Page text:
Sweet Child O’ Mine: My Inner Child Parts #Blogtober20

Welcome to another day! The next prompt in #Blogtober20 is “Sweet Child O’ Mine”. I don’t have children and never will. However, I do have inner child parts and am pretty childlike at times, for better or for worse.

As regular readers of my blog will know, I have some dissociative symptoms. Particularly, I experience identity confusion and identity alteration. The latter of those is more commonly known as having multiple personalities. They each have their own names and ages too.

For example, Milou is a cheerful eight-year-old. She loves to learn independence skills like cooking, where appropriate to her age, of course. She is also quite the adventurer.

Suzanne, on the other hand, is quite emotionally disturbed. She is seven-years-old and feels the burden of having to grow up too fast. She often regresses into an emotionally much younger state.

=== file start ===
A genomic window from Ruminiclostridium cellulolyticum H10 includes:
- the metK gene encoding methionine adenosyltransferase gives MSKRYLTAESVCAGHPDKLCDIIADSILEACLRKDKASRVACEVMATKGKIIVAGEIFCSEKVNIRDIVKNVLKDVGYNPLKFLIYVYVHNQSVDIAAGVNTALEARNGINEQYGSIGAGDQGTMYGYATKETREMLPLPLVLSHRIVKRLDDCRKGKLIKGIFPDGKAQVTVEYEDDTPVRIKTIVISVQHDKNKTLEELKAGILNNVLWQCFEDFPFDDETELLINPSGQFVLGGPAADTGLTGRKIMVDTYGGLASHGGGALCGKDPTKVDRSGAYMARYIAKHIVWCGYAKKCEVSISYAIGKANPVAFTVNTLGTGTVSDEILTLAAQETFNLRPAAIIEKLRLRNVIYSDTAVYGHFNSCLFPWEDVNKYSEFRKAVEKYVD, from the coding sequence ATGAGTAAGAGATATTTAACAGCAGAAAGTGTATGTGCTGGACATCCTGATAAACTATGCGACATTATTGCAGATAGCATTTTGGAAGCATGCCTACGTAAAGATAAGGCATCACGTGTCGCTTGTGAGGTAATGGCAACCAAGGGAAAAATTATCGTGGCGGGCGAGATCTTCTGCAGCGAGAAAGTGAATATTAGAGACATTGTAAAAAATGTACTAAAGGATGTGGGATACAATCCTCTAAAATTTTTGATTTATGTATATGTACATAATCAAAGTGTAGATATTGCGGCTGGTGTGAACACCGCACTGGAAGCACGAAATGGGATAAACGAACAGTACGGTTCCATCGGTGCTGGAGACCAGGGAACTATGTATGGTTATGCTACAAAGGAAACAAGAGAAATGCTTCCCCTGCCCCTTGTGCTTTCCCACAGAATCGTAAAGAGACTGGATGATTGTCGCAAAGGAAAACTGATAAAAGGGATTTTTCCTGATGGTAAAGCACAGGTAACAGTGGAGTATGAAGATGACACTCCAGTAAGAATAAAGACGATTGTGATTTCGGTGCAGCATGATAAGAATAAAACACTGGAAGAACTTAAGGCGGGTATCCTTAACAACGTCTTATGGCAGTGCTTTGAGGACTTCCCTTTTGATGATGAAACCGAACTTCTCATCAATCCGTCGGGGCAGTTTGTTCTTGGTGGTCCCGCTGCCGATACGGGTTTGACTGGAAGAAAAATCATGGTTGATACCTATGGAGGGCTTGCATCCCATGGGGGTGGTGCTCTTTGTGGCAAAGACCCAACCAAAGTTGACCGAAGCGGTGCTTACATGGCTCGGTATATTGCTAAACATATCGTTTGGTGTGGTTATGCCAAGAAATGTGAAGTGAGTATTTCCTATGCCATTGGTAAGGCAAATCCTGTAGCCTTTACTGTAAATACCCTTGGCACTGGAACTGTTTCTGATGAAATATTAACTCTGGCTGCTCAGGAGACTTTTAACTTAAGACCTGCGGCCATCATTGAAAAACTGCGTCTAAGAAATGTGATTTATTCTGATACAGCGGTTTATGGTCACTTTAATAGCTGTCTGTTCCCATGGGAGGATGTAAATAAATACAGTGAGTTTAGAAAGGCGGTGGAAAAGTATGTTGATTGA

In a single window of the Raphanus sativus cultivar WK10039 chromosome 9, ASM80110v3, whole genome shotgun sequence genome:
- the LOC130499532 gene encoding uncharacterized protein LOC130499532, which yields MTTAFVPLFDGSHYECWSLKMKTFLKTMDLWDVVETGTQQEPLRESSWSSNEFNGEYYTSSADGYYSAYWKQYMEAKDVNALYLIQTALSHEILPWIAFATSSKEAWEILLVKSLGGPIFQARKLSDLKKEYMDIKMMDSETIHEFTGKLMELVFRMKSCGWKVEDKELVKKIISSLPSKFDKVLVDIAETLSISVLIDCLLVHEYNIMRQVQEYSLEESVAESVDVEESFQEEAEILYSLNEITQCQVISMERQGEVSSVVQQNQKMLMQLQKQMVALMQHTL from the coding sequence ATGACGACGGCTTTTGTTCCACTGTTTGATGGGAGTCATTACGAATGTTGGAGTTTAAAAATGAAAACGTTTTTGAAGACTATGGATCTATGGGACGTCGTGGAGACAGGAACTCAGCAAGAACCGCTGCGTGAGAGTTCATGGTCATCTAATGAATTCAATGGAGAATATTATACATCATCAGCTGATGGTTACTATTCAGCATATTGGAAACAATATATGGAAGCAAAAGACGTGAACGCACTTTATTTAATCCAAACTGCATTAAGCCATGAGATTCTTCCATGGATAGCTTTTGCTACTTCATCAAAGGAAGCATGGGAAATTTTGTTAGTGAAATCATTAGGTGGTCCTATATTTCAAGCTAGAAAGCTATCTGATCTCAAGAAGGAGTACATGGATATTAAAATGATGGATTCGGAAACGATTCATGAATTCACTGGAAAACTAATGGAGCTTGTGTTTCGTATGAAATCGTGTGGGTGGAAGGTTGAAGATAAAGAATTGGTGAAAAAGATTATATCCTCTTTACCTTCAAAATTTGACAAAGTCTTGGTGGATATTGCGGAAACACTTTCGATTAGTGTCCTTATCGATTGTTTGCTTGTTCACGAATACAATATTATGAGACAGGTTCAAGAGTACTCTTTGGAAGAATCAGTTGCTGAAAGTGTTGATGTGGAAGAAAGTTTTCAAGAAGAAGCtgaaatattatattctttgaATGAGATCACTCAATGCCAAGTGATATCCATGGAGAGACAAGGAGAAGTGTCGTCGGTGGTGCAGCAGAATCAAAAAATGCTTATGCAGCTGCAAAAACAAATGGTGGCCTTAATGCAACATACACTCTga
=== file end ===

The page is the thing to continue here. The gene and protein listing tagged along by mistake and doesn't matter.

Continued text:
There are many young parts inside of my head. It goes too far to talk about them all here. I mean, it’d probably confuse all of you, as it does me sometimes (hence the identity confusion).

Also, of late, I’m not feeling them that much. Yes, I do feel childlike, but it’s more like I can own the feelings myself. That’s considered a sign of healing. It might be temporary though, as it often is.

Dissociative symptoms such as multiple personality are usually the result of trauma. I, indeed, endured quite a few adverse childhood experiences. I also experience a large gap between my intellectual ability and my emotional functioning. In fact, when being assessed on a scale for emotional development, I was said to function at a level similar to an eighteen-month-old child. On some subscales, I even function at a level similar to a baby. This distinction may be one reason I tend to disconnect from myself.

Of course, everyone has an inner child. Or maybe more than one. However, for me, I often cannot function like an adult would when I’m in inner child mode. For example, when a child part is prominently present in my body, I cannot usually talk like an adult would.

Right now, like I said, I am able to retain both my childlike wonder and my adult functioning for the most part. Like I said though, this may be a temporary experience. I’m not sure and only time will tell.

#Blogtober20

When I Was Five